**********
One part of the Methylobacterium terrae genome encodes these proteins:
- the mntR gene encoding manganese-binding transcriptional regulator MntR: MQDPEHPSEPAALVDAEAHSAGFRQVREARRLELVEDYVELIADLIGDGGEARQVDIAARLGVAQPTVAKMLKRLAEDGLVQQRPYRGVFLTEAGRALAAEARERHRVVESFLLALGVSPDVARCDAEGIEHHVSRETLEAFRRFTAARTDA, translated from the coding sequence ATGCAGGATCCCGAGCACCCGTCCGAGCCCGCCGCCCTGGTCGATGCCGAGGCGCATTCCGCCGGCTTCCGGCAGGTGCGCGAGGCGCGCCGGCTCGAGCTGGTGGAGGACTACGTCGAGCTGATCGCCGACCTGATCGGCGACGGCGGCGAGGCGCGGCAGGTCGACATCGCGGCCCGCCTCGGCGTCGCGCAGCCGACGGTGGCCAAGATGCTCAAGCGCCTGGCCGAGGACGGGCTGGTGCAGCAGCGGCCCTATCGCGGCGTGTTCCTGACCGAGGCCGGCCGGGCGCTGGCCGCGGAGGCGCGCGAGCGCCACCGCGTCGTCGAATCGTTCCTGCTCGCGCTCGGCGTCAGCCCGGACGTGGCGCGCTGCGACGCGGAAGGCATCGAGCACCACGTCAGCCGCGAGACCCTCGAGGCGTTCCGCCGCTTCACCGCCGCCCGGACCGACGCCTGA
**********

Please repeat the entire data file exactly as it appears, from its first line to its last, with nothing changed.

One part of the Methylobacterium terrae genome encodes these proteins:
- the mntR gene encoding manganese-binding transcriptional regulator MntR: MQDPEHPSEPAALVDAEAHSAGFRQVREARRLELVEDYVELIADLIGDGGEARQVDIAARLGVAQPTVAKMLKRLAEDGLVQQRPYRGVFLTEAGRALAAEARERHRVVESFLLALGVSPDVARCDAEGIEHHVSRETLEAFRRFTAARTDA, translated from the coding sequence ATGCAGGATCCCGAGCACCCGTCCGAGCCCGCCGCCCTGGTCGATGCCGAGGCGCATTCCGCCGGCTTCCGGCAGGTGCGCGAGGCGCGCCGGCTCGAGCTGGTGGAGGACTACGTCGAGCTGATCGCCGACCTGATCGGCGACGGCGGCGAGGCGCGGCAGGTCGACATCGCGGCCCGCCTCGGCGTCGCGCAGCCGACGGTGGCCAAGATGCTCAAGCGCCTGGCCGAGGACGGGCTGGTGCAGCAGCGGCCCTATCGCGGCGTGTTCCTGACCGAGGCCGGCCGGGCGCTGGCCGCGGAGGCGCGCGAGCGCCACCGCGTCGTCGAATCGTTCCTGCTCGCGCTCGGCGTCAGCCCGGACGTGGCGCGCTGCGACGCGGAAGGCATCGAGCACCACGTCAGCCGCGAGACCCTCGAGGCGTTCCGCCGCTTCACCGCCGCCCGGACCGACGCCTGA